What traits do they have that can inspire you?
Isaiah exemplifies one particular characteristic that has kept me sane in both life and ministry (not that I am trying to create a false bifurcation between the two): he was (as our American friends say) ‘all in’.
I am a naturally enthusiastic – indeed an exuberant – person, but some of the more damaging things I have experienced – sadly, more in the church than in the world – have taken a significant part of that away from me. One of the best characterisations of Isaiah that I have ever heard was made by Professor Richard Davidson, who specialises in Old Testament Studies at our flagship seminary at Andrews University. He describes Isaiah in the first five chapters of the book of Isaiah as a ‘young theologian of worship’ – charging about the place with great intensity and commitment telling the people of Israel about all the problems with the concept and practice/s of worship. And then in Chapter 6 – as many of us know – Isaiah comes face-to-face with God Himself and immediately realises that not only are the people he’s been trying to serve seriously far away from any genuine understanding of the holiness of God, but so is he – theological ministry or no theological ministry – and now he has come into the presence of Divinity – the very epitome of holiness – and the coruscating realisation of his own unworthiness hits him in the face like an express train. Isaiah knows that ‘no one can see God and live’ and so he starts to offer the last rites upon his own life and prepare for his funeral…
…until God himself brings that enterprise to hold in short order, puts out a call – to which Isaiah says an immediate yes, only to discover that what God is calling to him to is not a life in which the praise of men will feature highly. Indeed, long before the end of Chapter 6 it is clear that this ministry vocation will not end well – and Isaiah still says yes and lived out his God-given vocation in a manner so impressive that the very word ‘impressive’ does not do it justice. Not only is Isaiah a faithful spokesperson on behalf of God, he is a phenomenal exponent of who God is, and his writing style – to cap it all off – is so good it actually qualifies as poetry in places, as well as spiritual prose of the highest order.
Isaiah models for me what it means to be a person of God who works in pastoral dimensions, theological dimensions and who is also an artist. That’s who I want to be, and who I am trying to be and get better at being a little bit more every day. In a church – as well as a world – in which upfront robust enthusiasm for the cause is increasingly disregarded, Isaiah reminds me that Jesus was not the only human being who give everything for the cause of God and we are not here to be understood.
How would you “promote” this character to others?
That is another good question. I think that I am now at a stage in my life in which I simply would not promote Isaiah to many people because the fabric of his life and the fruit of his ministry offer a challenge that many of us have already rejected – often without knowing it. One of the hardest life lessons I have had to learn is that some of the erroneous ideas that I bought into as a younger person in which certain bits of self-help ideology have been conflated into Christianity are extremely dangerous – by virtue of the fact that they are extremely difficult to unlearn. An example of this is the abuse of Philippians 4:13 and Matthew 19:26 which, taken together, appeared to reinforce the idea that with God ‘nothing is impossible’. One application that I tried to make from this idea was that if God is with me, then he can empower me to inspire people to do better. My insight – which, technically, was not incorrect – was that people cannot be forced to do right, and they often cannot be persuaded to do right. But if we inspire them to be right, that is God’s work. And so I tried to be an ‘inspiration’, and I did not make the mistake of thinking that I could do this on my own.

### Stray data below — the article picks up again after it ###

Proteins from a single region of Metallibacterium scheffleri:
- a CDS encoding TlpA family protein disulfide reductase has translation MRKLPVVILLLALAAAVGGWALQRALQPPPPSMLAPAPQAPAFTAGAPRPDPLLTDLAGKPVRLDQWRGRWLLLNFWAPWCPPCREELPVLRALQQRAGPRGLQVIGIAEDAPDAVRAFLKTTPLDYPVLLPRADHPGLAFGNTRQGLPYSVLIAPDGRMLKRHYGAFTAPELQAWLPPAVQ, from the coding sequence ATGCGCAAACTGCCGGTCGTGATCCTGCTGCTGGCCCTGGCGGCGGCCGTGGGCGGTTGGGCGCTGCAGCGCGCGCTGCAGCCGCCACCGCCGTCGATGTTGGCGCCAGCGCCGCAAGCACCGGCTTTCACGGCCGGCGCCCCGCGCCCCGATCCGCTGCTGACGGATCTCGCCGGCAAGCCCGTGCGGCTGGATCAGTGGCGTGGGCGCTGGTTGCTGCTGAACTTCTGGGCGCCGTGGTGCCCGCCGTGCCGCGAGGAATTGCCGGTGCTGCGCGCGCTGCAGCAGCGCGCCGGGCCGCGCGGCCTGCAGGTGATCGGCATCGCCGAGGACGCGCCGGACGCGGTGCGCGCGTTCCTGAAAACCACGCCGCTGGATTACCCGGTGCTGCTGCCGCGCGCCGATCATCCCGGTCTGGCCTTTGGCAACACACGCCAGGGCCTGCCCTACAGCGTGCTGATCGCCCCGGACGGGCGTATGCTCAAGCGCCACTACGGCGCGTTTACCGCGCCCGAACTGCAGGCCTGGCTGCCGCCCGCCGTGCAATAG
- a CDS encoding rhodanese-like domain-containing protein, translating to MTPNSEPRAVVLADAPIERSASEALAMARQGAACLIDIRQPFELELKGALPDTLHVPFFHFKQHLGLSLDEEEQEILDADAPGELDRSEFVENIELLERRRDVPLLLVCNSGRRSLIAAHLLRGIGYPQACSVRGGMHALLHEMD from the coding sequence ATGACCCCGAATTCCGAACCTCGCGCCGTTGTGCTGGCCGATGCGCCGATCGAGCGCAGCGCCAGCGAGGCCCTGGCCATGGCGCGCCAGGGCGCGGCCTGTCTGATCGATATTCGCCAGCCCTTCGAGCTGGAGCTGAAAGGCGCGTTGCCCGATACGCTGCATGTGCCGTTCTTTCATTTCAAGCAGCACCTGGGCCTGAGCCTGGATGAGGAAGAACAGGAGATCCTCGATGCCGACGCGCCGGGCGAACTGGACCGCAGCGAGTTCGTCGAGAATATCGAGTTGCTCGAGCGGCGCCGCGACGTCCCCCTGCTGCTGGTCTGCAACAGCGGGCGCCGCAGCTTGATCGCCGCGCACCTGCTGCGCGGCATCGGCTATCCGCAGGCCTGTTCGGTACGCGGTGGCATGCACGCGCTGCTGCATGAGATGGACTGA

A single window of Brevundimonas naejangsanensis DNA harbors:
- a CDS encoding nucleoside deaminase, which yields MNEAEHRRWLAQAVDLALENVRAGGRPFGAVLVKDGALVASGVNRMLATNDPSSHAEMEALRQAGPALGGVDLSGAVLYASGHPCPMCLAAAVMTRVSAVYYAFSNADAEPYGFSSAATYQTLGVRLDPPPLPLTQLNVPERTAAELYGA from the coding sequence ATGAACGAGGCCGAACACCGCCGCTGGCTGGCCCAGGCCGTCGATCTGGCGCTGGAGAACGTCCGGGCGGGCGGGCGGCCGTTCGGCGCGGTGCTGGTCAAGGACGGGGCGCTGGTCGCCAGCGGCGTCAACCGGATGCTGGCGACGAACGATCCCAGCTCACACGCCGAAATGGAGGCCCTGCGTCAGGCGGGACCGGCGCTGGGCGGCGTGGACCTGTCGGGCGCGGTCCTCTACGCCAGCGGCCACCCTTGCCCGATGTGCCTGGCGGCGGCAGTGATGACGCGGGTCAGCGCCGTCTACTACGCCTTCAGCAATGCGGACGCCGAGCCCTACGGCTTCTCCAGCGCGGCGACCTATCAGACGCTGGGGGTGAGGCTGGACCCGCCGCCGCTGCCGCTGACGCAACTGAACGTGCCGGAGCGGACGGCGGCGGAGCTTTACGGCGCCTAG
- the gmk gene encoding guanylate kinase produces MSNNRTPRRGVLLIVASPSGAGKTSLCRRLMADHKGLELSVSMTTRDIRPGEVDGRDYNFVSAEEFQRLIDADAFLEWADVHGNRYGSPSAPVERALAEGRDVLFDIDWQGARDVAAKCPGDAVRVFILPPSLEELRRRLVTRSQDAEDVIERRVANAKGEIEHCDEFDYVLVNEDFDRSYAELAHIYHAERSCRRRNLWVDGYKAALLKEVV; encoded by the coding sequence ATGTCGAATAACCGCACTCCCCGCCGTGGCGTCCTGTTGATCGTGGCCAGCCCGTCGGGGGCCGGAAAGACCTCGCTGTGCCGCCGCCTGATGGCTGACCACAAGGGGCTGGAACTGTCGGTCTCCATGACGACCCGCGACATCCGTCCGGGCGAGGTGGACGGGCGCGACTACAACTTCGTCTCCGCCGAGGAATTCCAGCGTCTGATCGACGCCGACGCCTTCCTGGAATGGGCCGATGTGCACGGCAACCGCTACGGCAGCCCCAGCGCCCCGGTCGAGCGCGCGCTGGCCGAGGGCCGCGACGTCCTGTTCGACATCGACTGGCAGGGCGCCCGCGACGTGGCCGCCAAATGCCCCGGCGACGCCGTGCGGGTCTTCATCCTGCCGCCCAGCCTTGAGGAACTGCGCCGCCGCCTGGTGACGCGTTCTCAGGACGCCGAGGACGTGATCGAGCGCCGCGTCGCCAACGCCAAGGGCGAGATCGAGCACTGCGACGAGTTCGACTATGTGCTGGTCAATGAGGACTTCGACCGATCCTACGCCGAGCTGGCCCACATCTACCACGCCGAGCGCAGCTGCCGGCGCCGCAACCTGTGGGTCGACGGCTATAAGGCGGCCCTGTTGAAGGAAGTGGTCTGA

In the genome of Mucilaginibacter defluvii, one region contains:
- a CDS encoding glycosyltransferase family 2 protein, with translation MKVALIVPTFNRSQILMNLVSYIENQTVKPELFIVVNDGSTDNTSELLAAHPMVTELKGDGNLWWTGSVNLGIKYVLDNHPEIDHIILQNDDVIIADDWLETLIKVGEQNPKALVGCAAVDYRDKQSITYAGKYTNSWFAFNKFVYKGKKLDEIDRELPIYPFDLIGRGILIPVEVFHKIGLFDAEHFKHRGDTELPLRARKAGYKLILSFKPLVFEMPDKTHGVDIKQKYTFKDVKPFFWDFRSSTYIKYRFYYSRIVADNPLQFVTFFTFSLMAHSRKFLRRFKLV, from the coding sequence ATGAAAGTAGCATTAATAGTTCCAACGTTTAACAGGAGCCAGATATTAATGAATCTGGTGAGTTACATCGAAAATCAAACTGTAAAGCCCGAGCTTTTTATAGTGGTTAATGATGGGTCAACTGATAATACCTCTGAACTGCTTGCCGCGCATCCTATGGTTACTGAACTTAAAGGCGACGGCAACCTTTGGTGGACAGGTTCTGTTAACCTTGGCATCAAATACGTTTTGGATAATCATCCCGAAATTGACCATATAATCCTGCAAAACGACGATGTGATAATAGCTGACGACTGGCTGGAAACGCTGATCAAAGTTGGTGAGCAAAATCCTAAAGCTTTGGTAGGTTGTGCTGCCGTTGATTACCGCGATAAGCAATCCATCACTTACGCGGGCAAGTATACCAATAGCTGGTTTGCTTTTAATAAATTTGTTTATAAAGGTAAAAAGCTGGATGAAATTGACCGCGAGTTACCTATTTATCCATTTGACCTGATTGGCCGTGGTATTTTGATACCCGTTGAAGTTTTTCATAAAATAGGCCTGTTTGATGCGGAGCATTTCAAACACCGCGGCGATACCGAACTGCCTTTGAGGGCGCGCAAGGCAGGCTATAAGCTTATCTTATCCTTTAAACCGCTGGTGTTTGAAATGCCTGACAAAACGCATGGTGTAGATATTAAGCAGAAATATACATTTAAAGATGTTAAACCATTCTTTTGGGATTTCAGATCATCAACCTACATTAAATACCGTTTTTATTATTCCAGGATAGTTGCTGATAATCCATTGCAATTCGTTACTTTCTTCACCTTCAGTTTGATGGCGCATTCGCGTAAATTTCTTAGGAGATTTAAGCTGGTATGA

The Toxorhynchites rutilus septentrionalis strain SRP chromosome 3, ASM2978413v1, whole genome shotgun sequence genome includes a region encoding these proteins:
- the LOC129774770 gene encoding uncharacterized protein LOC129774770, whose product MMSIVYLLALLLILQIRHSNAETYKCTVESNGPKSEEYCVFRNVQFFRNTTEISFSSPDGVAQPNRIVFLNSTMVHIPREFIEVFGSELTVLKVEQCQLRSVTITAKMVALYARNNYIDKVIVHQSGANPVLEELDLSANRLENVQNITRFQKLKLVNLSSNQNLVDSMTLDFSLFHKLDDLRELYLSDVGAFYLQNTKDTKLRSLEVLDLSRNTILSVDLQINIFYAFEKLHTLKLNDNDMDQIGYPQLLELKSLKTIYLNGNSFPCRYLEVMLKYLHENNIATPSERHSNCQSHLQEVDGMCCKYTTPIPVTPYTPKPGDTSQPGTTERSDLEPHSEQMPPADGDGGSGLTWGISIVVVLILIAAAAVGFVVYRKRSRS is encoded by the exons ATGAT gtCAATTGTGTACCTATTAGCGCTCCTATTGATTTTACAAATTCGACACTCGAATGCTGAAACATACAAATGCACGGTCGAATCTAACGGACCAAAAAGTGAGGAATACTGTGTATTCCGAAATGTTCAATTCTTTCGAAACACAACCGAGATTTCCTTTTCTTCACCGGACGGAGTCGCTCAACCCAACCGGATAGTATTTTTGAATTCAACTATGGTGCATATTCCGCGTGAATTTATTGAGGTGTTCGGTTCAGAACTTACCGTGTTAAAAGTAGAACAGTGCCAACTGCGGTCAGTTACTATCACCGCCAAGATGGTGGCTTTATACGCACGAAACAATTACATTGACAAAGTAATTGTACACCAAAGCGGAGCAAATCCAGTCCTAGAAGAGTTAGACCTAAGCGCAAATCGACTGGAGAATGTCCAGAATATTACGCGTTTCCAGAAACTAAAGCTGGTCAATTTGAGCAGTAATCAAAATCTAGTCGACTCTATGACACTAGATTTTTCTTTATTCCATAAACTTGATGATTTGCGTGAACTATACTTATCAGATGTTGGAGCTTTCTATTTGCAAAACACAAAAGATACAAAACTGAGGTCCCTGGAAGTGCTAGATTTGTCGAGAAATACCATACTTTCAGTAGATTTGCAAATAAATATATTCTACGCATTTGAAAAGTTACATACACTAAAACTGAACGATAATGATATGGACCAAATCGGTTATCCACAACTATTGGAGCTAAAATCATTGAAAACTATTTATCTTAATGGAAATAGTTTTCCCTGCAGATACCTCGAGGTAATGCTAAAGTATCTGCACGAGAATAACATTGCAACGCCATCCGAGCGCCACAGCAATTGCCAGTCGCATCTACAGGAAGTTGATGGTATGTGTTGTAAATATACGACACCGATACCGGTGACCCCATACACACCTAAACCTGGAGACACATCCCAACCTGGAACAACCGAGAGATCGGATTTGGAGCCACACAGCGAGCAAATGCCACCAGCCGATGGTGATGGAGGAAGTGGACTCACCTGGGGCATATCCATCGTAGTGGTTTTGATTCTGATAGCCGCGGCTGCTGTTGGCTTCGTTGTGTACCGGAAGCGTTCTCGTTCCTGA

So when this didn’t work the way that I had envisaged, I got seriously scared and wondered what sort of terrible Christian human being I was and how I could improve spiritually so that God could use me to be an inspiration. Eventually I understood – painfully – that Jesus had not succeeded – and continues to not succeed – in inspiring people to follow him. So how was someone like me going to do any better? One can only be inspired if one is ready to be inspired, and if one is not willing to change, then it is impossible to be inspired. And now I know why Jesus healed some people and told them – unlike others – to tell no one what He had done in their lives. Rest assured: the second any genuine opportunity arises to talk about Isaiah, I will not need a second prompt to go down that road with anyone, anywhere, anytime. But if I don’t have a sense that my conversation partner/s is ready to meet my friend Uncle Isaiah, no introductions will get made.